2015 – November

It has been a month of ups and down here at Olive Tree Farm. The weather has been lovely and warm one day, and windy and chilly the next, so we have been constantly upgrading housing for the various animals to make sure they are all OK for whatever the weather might hold.

Our egg production to be honest has been quite poor. As you can imagine this can be quite a disappointment when feeding 8 of us. Many people who have chickens often find during certain times of the year, that production has fallen, so we thought it might be a good idea to explain why this might be the case.

There are numerous factors that can contribute to the egg depletion, your first port of call however should always be to check your flock properly for any signs of predators or illness which might include eye discharge, sneezing or lethargy. Here are a few other situations that you can take into account if the health of your birds is good.

Decreased Lighting Conditions – Light triggers a hens pituitary gland to produce eggs. A regular egg layer requires 14 – 16 hours daylight, which they do not get during the Autumn and Winter months. You can however help correct this by introducing extra light into the coop to lengthen their light hours and help increase your number of eggs.

Molting – Molting is the process whereby the hens shed old feathers ready for re-growth. During this process they divert energy and protein away from egg production to focus on the feather growth. You can of course supplement your hens diet with extra protein during the molting period, to help increase egg production.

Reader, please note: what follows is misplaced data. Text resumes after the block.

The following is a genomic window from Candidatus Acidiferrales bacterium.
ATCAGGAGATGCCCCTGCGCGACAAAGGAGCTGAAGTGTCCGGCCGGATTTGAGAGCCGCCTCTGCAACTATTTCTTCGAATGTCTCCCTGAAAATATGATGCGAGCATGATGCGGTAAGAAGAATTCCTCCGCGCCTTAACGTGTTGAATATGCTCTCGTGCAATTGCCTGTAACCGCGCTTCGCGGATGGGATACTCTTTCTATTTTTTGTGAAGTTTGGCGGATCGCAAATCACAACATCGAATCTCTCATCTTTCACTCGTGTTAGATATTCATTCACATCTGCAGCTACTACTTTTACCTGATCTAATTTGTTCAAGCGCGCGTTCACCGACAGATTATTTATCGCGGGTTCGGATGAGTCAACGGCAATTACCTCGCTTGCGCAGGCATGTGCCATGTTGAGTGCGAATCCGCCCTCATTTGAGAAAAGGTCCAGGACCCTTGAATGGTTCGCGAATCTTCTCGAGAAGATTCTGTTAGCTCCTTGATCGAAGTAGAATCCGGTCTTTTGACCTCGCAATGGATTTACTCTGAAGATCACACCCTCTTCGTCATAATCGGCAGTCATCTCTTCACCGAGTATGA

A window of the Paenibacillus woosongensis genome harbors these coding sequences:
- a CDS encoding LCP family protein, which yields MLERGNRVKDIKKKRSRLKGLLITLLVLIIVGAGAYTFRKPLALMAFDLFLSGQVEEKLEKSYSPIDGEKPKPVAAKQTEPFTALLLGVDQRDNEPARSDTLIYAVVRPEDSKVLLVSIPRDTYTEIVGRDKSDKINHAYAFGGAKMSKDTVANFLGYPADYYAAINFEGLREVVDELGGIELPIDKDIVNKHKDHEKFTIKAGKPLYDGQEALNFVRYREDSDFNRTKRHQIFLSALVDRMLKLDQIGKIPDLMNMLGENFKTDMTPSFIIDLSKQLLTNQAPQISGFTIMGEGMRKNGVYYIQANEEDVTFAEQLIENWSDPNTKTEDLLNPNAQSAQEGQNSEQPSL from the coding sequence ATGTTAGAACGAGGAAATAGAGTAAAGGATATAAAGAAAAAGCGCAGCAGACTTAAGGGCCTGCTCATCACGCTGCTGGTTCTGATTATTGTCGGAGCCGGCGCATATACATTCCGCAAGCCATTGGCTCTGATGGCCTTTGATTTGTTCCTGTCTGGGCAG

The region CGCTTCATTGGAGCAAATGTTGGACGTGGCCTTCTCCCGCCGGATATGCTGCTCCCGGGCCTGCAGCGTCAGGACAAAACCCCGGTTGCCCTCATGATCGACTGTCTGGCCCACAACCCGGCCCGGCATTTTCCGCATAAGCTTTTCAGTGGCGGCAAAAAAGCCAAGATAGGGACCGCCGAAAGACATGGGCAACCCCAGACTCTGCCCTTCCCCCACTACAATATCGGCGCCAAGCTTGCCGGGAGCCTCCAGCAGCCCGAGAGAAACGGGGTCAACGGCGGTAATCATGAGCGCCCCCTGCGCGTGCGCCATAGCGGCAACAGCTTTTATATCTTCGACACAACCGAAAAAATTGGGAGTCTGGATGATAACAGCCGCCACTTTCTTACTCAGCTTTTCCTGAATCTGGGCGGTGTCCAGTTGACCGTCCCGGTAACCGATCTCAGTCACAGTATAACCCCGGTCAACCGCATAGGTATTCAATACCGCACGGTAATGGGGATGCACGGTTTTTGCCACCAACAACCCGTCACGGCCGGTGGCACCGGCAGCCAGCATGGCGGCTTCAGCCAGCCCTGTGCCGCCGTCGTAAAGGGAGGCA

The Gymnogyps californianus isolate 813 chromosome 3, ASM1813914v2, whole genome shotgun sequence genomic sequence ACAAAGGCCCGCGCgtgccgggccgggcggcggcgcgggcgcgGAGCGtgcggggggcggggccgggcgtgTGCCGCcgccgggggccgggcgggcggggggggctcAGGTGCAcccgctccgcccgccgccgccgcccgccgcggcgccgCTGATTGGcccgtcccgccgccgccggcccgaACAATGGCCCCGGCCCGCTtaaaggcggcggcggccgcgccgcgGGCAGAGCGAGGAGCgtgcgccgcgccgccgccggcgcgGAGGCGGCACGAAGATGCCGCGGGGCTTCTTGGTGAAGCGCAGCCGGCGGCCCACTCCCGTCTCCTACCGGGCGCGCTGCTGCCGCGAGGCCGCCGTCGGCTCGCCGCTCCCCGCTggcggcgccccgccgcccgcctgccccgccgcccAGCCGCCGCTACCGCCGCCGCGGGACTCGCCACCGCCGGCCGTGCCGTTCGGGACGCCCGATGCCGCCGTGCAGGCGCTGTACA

Broodiness – Is one of your hens getting broody? People are often surprised to find a nest of eggs carefully hidden under nesting material, sometimes they are even presented with a family of baby chicks, and contrary to popular belief, a broody hen, doesn’t always need to sit on them all the time, especially when the weather is warm.

Egg eating – Eggs can occasionally get broken accidentally in the nest box. Once a hen tastes how delicious an egg can be, it can cause a problem and certain hens with then often break into your precious eggs. Keep a close eye out for broken bits of shell in the nest box which is a sure sign of this problem.

Age– After a couple of years your hens production will decline. An ageing flock will naturally produce less eggs after a couple of years. There isn’t anything you can do about this other than replacing or perhaps hatching your own young

Nutritional Deficiency – Are you feeding them correctly, or perhaps giving them too many treats? Make sure they are being fed correctly. As we have said in a previous article, we soak our feed for around 3-4 days in water prior to feeding it to our flock. This process drastically increases the nutritional value of the seed. Just take equal parts of broken corn, wheat and barley and put in a bucket, fill with water, keeping the seed below the water line. When ready drain off the liquid only for the amount needed for that one feed, leave the rest in the water.

On the duck and goose side of things, our 2 beautiful geese Bonnie and Clyde, have now hit maturity, so we are hoping that over the next few weeks, they will start to lay. It is usual for them to lay here in Spain over the Christmas to February period, so we will see. And as for our ducklings, which hatched late Spring, well, they  are now fully grown and almost ready for laying, so we have made a couple more duck houses which we hope will entice them …..

Oh and last but not least – Our winter planting is now well under way and we already have beans, carrots, parsnips and radish showing, plus lots of lettuce, onions, cabbage, cauliflower and brussel sprouts on the grow, so it should be a healthy winter menu for all the family.

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